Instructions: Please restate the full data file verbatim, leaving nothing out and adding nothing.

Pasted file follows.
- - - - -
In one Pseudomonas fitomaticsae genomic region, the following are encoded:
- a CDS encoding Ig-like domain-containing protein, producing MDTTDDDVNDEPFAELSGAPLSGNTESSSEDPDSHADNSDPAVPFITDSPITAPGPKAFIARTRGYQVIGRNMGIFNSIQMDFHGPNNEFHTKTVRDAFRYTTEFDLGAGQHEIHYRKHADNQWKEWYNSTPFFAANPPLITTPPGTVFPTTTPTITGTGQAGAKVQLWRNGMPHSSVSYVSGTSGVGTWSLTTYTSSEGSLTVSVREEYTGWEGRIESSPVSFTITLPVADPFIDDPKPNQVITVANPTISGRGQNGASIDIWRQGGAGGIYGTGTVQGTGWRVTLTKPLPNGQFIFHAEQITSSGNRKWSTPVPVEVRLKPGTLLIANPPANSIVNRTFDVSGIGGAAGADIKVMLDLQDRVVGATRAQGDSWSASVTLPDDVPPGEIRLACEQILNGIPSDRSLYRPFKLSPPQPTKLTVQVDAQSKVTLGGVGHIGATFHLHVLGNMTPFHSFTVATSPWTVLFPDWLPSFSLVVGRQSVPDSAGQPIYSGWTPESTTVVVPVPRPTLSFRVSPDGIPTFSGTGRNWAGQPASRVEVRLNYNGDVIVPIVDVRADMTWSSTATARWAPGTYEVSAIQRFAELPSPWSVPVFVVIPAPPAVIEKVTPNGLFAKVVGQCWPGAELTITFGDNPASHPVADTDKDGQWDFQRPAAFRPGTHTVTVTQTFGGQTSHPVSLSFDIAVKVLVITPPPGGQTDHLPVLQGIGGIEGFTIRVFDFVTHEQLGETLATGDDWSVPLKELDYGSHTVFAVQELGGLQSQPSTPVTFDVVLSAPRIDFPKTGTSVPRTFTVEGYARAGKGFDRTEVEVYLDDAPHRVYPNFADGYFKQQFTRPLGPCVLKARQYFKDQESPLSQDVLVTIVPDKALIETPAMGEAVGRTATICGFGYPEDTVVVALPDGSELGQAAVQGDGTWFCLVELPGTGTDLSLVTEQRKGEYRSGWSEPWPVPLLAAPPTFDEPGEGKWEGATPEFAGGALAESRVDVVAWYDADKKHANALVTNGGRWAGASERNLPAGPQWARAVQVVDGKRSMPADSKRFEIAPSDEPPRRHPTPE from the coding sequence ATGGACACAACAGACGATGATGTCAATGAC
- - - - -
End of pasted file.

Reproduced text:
In one Pseudomonas fitomaticsae genomic region, the following are encoded:
- a CDS encoding Ig-like domain-containing protein, producing MDTTDDDVNDEPFAELSGAPLSGNTESSSEDPDSHADNSDPAVPFITDSPITAPGPKAFIARTRGYQVIGRNMGIFNSIQMDFHGPNNEFHTKTVRDAFRYTTEFDLGAGQHEIHYRKHADNQWKEWYNSTPFFAANPPLITTPPGTVFPTTTPTITGTGQAGAKVQLWRNGMPHSSVSYVSGTSGVGTWSLTTYTSSEGSLTVSVREEYTGWEGRIESSPVSFTITLPVADPFIDDPKPNQVITVANPTISGRGQNGASIDIWRQGGAGGIYGTGTVQGTGWRVTLTKPLPNGQFIFHAEQITSSGNRKWSTPVPVEVRLKPGTLLIANPPANSIVNRTFDVSGIGGAAGADIKVMLDLQDRVVGATRAQGDSWSASVTLPDDVPPGEIRLACEQILNGIPSDRSLYRPFKLSPPQPTKLTVQVDAQSKVTLGGVGHIGATFHLHVLGNMTPFHSFTVATSPWTVLFPDWLPSFSLVVGRQSVPDSAGQPIYSGWTPESTTVVVPVPRPTLSFRVSPDGIPTFSGTGRNWAGQPASRVEVRLNYNGDVIVPIVDVRADMTWSSTATARWAPGTYEVSAIQRFAELPSPWSVPVFVVIPAPPAVIEKVTPNGLFAKVVGQCWPGAELTITFGDNPASHPVADTDKDGQWDFQRPAAFRPGTHTVTVTQTFGGQTSHPVSLSFDIAVKVLVITPPPGGQTDHLPVLQGIGGIEGFTIRVFDFVTHEQLGETLATGDDWSVPLKELDYGSHTVFAVQELGGLQSQPSTPVTFDVVLSAPRIDFPKTGTSVPRTFTVEGYARAGKGFDRTEVEVYLDDAPHRVYPNFADGYFKQQFTRPLGPCVLKARQYFKDQESPLSQDVLVTIVPDKALIETPAMGEAVGRTATICGFGYPEDTVVVALPDGSELGQAAVQGDGTWFCLVELPGTGTDLSLVTEQRKGEYRSGWSEPWPVPLLAAPPTFDEPGEGKWEGATPEFAGGALAESRVDVVAWYDADKKHANALVTNGGRWAGASERNLPAGPQWARAVQVVDGKRSMPADSKRFEIAPSDEPPRRHPTPE from the coding sequence ATGGACACAACAGACGATGATGTCAATGAC